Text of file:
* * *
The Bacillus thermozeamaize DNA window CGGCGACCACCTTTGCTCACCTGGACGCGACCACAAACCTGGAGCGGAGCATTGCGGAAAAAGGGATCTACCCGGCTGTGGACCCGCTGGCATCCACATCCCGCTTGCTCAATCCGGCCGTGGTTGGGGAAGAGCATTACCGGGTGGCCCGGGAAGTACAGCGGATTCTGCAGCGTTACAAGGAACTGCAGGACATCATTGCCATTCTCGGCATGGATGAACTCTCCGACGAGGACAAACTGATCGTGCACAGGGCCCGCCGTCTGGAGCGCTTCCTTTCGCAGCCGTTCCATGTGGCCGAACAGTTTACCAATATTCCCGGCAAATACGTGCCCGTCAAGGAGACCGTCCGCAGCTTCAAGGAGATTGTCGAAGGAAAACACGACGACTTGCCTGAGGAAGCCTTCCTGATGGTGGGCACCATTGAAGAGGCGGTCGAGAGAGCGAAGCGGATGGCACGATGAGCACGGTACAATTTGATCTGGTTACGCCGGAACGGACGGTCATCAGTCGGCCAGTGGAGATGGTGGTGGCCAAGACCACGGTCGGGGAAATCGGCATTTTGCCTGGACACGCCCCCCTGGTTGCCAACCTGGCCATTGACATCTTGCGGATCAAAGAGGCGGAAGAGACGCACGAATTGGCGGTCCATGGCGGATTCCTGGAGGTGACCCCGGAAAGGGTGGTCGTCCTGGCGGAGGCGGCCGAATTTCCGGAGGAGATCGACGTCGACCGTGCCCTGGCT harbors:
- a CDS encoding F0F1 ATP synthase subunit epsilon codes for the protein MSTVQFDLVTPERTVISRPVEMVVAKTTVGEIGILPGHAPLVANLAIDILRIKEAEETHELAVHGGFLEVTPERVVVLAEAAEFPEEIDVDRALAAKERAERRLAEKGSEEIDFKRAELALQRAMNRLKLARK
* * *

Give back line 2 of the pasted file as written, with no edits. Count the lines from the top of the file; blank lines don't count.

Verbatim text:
- a CDS encoding F0F1 ATP synthase subunit epsilon codes for the protein MSTVQFDLVTPERTVISRPVEMVVAKTTVGEIGILPGHAPLVANLAIDILRIKEAEETHELAVHGGFLEVTPERVVVLAEAAEFPEEIDVDRALAAKERAERRLAEKGSEEIDFKRAELALQRAMNRLKLARK